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gpang788
02-11-2008, 06:25 AM
I understand that in ww2, most navigation was done using dead reckoning. But what about over sea? They surely had some navigational aids to help them?

Been trying to do this in FB but its seriously impossible once u lose sight of land.

Anyone knows?

TgD Thunderbolt56
02-11-2008, 06:55 AM
They also had charts with distance travelled at XXX speed and would often use bombers as pathfinders when at all possible because of their better radios and dedicated navigators.

In-game, dead reckoning is the best you can do unless there is any sort of landmark you can vector and use your watch while keeping your airspeed constant. Tough, but at least the maps we have are only a fraction of what was actually flown in real life.

Crash_Moses
02-11-2008, 08:54 AM
I've found an offical Crash Moses Compass Rose invaluable in traversing the stormy seas of war. This and your radio beacon indicator should get you just about anywhere you want to go.

Hmmm...really should replace that PBJ with an SBD...

http://i4.photobucket.com/albums/y125/Crash_Moses/PBJCompassRosesmall.gif

I have a gi-normous version more suitable for printing. Just yoller.

STENKA_69.GIAP
02-11-2008, 09:31 AM
In the game blue water navigation by dead rekoning is perfectly possible. If you click on my badge and look on the GIAP website under training you will find a pack of navigation missions which culminate in blue water navigation including a box search.

Now in the maps each square at full scale is normaly 10Km. You must be able to hold a heading at a constant speed at a constant altitude - so you use a compass and a watch.

After that you need to convert your indicated airspeed (which varies with altitude) to true airspeed. For this you can either use a table (search on the forums or google) or use the bomb sight utility which gives you a quick calculator onscreen.

Of couse you prepare all this before taking off - so you will have a printed out map with the cap, altitude and time for each of the legs.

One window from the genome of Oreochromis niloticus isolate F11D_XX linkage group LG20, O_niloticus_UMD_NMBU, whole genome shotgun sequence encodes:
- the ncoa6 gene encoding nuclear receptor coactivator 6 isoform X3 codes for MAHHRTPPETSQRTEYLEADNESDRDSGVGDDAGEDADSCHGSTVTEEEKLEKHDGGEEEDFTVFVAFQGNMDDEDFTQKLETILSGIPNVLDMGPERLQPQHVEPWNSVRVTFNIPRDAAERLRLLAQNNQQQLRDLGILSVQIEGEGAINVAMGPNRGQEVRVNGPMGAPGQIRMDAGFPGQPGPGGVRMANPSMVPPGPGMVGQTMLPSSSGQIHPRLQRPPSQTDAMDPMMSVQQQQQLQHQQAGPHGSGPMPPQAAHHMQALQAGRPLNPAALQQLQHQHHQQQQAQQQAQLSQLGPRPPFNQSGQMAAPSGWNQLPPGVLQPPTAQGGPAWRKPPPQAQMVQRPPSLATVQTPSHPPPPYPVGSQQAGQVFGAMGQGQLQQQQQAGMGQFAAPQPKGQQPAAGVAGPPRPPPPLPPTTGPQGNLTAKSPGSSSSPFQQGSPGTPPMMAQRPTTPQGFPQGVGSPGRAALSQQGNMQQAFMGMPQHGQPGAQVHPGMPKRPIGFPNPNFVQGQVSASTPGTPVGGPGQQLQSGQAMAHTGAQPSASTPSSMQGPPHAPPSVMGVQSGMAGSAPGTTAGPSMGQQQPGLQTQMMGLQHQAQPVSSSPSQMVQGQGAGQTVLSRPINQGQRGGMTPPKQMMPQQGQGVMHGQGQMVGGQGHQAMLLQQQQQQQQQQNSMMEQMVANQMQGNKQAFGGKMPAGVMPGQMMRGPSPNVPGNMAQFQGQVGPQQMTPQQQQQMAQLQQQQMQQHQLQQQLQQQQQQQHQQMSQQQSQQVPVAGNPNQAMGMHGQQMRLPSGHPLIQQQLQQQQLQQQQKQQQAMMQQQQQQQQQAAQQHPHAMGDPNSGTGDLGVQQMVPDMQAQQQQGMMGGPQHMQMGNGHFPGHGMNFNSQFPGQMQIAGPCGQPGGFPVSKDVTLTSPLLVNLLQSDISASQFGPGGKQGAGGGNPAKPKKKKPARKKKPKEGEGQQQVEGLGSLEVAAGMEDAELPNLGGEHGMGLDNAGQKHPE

This is not that complicated. In RL navigation you will also have to adjust for the difference between magnetic and true north + compensate for your geographic position + the curvature of the earth plus compensate for effective head/tail/side winds which may vary at different altitudes.

Now as the weather and winds often vary between what was forcast and what is real, navigation in WW2 over sea or at night when visual references were diminished was quite haphasard. For that reason various forms of radio beacons were used.

For example the Germans used a linear target beacon for their night bombers in 1940. As long as you were traveling down the beam the navigator could hear a constant tone, when they deviated to one side they heared dots and when they deviated to the other side they got dashes. This was used with devestating effect on the coventry raid. After which electronic countermeasures where used by the british - transmitting dashes on the same channel - which meant the bombers flew in circles.

The british used several systems over time, including multiple beacons from which you could triangulate your position.

There were also specialist signals like for example carriers would give a homing beacon to recover their aircraft. This was first used by the Royal Navy on the Tarento raid.

Now use of such systems is modelled in the game for example in a PE2 or a MIG9 there is an instrument that will show you if you are deviating left or right of you course to the next waypoint. Also you can ask ground control for a vector to home so you can get back to your carrier or base.

FlixFlix
02-11-2008, 10:56 AM
Even the night sky can be used to navigate:
>Astro navigation in IL2< (http://forums.ubi.com/eve/forums/a/tpc/f/23110283/m/3541074705?r=3541074705#3541074705)